Neglected river 'must be improved'

THE River Orwell in Ipswich is an eyesore and needs to be improved to become an asset used by the public for leisure, according to the town's watchdog.

By Richard Smith

THE River Orwell in Ipswich is an eyesore and needs to be improved to become an asset used by the public for leisure, according to the town's watchdog.

Rowing, boating and canoeing could replace the discarded shopping trolleys and bicycles that currently litter the muddy river.

The banks of the river are undergoing massive redevelopment with apartments springing up all over the place - but the Ipswich Society says the river itself has been neglected and should also be the focus for change.


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Liz Harsant, Ipswich borough council leader, said yesterday: ''The vision is wonderful but we are only at the beginning of a long journey and hopefully funding will be available.

''It is difficult to say which agencies would be involved in this - it cannot just be left to the borough council and the taxpayers to provide the money.''

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Cllr Harsant agreed with the Ipswich Society that there was too much rubbish in the river and she said this needed to be addressed.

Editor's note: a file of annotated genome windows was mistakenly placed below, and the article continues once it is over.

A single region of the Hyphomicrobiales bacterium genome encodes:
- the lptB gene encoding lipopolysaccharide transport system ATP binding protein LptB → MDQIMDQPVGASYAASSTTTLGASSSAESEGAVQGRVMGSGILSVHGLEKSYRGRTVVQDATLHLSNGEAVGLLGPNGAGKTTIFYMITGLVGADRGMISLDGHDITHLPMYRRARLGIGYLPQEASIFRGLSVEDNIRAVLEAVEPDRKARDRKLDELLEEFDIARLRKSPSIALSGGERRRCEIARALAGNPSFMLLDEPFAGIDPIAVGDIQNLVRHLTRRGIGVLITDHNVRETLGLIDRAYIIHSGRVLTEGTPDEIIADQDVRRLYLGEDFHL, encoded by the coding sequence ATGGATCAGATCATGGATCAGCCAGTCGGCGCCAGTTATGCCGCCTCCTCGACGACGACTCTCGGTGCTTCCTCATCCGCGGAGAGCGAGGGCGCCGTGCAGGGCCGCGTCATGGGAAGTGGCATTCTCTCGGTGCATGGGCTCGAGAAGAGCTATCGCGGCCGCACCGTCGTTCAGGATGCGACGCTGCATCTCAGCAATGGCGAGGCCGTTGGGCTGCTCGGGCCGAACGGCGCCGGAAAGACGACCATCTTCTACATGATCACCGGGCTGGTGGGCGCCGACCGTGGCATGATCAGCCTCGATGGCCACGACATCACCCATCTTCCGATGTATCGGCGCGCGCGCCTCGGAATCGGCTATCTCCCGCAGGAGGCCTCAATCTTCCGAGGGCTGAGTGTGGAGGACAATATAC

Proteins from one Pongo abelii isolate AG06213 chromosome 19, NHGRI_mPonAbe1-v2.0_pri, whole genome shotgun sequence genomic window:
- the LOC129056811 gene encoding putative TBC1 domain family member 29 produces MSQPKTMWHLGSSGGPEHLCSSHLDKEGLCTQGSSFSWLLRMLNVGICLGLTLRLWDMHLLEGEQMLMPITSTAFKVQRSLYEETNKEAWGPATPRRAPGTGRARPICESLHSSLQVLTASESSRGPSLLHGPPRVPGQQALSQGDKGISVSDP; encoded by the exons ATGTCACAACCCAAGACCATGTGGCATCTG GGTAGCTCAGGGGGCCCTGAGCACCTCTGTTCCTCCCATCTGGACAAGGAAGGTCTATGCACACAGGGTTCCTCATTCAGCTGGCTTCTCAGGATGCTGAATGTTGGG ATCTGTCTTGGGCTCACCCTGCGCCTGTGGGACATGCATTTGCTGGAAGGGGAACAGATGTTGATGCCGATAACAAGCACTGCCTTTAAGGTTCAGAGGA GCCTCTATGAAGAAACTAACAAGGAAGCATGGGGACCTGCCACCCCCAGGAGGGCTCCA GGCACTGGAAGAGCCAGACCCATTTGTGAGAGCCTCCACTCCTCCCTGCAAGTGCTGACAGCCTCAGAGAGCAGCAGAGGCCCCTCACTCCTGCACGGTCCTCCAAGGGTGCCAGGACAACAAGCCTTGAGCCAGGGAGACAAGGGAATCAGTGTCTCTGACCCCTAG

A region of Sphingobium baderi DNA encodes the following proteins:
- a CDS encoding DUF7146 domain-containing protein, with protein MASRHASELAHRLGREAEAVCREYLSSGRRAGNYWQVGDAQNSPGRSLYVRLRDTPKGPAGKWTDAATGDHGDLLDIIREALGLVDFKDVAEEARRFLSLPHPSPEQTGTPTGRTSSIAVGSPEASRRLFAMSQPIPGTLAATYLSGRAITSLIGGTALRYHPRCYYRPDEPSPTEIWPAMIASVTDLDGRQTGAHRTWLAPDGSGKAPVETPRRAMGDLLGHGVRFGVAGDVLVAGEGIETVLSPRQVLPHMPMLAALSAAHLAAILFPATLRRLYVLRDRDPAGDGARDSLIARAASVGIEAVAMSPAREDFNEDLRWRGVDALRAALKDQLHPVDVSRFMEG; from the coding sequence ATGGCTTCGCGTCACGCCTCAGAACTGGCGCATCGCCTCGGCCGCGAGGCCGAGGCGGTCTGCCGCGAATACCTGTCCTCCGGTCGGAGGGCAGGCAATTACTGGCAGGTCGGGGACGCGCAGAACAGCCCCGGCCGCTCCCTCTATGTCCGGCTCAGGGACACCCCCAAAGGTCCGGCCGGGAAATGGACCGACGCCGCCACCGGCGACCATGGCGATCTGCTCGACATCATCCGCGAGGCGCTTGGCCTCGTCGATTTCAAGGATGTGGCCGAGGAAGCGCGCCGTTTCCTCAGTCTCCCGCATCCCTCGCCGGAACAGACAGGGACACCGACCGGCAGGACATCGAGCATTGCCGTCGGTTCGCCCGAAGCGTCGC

John Norman, vice chairman of the society, writing in this month's newsletter, said: ''The river should be central to Ipswich's developing future. Elsewhere in the country, rivers have become part of the community.

''In Stockton the barrage holds the waters of the Tees at constant height and the river has become the catalyst for waterside developments. In London the Thames is the cleanest it's been for 200 years and apartments are springing up along all its banks, those with river views commanding a premium.

''In Bristol the Floating Harbour is an attractive proposition for perambulations and in Newcastle the Baltic, the Sage and the Blinking Eye have transformed the city.

''But in Ipswich we just have a muddy elongated skip, with shopping trolleys, bicycle frames and the detritus of an ex industrial town.”

He said the Orwell was the town's liquid history, but changes were needed.

''It needs to be an asset rather than an eyesore and it needs to be accessible. A barrage at Felaw Street across the New Cut would allow rowing along the straight between Stoke and Princes Street bridges, canoes at West End Road weir and boats for hire on high days and holidays.

''Carefully designed shallows would allow reeds to grow, waterfowl to nest and wildlife to flourish. There might even be a bathing place or two.''

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